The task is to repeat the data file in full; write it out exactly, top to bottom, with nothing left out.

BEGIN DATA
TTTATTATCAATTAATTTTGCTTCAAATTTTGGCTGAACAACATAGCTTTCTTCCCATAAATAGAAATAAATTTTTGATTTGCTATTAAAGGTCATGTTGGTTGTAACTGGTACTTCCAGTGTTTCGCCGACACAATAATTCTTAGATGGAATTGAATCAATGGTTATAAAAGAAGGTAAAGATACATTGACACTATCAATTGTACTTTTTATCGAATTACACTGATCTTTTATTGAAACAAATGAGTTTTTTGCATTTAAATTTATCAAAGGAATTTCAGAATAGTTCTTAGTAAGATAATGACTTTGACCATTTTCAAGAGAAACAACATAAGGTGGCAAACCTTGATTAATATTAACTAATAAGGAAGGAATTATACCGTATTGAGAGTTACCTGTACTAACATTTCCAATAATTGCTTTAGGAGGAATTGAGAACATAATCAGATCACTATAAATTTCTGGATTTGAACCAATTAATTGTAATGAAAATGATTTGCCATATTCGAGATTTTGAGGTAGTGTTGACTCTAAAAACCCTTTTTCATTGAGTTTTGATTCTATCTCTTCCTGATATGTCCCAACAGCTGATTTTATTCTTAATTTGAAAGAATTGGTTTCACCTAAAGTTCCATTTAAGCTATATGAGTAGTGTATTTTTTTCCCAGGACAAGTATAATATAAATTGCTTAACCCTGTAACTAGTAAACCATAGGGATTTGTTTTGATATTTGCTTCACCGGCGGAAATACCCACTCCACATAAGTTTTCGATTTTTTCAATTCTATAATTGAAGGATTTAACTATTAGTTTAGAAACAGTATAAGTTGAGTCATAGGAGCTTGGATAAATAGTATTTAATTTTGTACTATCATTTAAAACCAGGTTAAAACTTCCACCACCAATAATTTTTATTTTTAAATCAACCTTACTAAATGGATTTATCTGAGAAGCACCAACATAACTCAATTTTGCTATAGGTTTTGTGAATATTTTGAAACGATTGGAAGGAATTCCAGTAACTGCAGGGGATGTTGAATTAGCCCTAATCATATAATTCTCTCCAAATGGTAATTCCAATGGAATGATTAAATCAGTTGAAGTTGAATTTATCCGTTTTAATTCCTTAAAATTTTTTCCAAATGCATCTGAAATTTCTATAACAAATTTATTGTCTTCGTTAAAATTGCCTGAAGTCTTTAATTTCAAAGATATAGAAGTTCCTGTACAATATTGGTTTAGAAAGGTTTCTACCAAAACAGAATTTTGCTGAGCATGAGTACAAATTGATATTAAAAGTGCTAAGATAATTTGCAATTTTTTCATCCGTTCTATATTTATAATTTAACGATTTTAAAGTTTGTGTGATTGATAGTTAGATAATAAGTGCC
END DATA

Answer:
TTTATTATCAATTAATTTTGCTTCAAATTTTGGCTGAACAACATAGCTTTCTTCCCATAAATAGAAATAAATTTTTGATTTGCTATTAAAGGTCATGTTGGTTGTAACTGGTACTTCCAGTGTTTCGCCGACACAATAATTCTTAGATGGAATTGAATCAATGGTTATAAAAGAAGGTAAAGATACATTGACACTATCAATTGTACTTTTTATCGAATTACACTGATCTTTTATTGAAACAAATGAGTTTTTTGCATTTAAATTTATCAAAGGAATTTCAGAATAGTTCTTAGTAAGATAATGACTTTGACCATTTTCAAGAGAAACAACATAAGGTGGCAAACCTTGATTAATATTAACTAATAAGGAAGGAATTATACCGTATTGAGAGTTACCTGTACTAACATTTCCAATAATTGCTTTAGGAGGAATTGAGAACATAATCAGATCACTATAAATTTCTGGATTTGAACCAATTAATTGTAATGAAAATGATTTGCCATATTCGAGATTTTGAGGTAGTGTTGACTCTAAAAACCCTTTTTCATTGAGTTTTGATTCTATCTCTTCCTGATATGTCCCAACAGCTGATTTTATTCTTAATTTGAAAGAATTGGTTTCACCTAAAGTTCCATTTAAGCTATATGAGTAGTGTATTTTTTTCCCAGGACAAGTATAATATAAATTGCTTAACCCTGTAACTAGTAAACCATAGGGATTTGTTTTGATATTTGCTTCACCGGCGGAAATACCCACTCCACATAAGTTTTCGATTTTTTCAATTCTATAATTGAAGGATTTAACTATTAGTTTAGAAACAGTATAAGTTGAGTCATAGGAGCTTGGATAAATAGTATTTAATTTTGTACTATCATTTAAAACCAGGTTAAAACTTCCACCACCAATAATTTTTATTTTTAAATCAACCTTACTAAATGGATTTATCTGAGAAGCACCAACATAACTCAATTTTGCTATAGGTTTTGTGAATATTTTGAAACGATTGGAAGGAATTCCAGTAACTGCAGGGGATGTTGAATTAGCCCTAATCATATAATTCTCTCCAAATGGTAATTCCAATGGAATGATTAAATCAGTTGAAGTTGAATTTATCCGTTTTAATTCCTTAAAATTTTTTCCAAATGCATCTGAAATTTCTATAACAAATTTATTGTCTTCGTTAAAATTGCCTGAAGTCTTTAATTTCAAAGATATAGAAGTTCCTGTACAATATTGGTTTAGAAAGGTTTCTACCAAAACAGAATTTTGCTGAGCATGAGTACAAATTGATATTAAAAGTGCTAAGATAATTTGCAATTTTTTCATCCGTTCTATATTTATAATTTAACGATTTTAAAGTTTGTGTGATTGATAGTTAGATAATAAGTGCC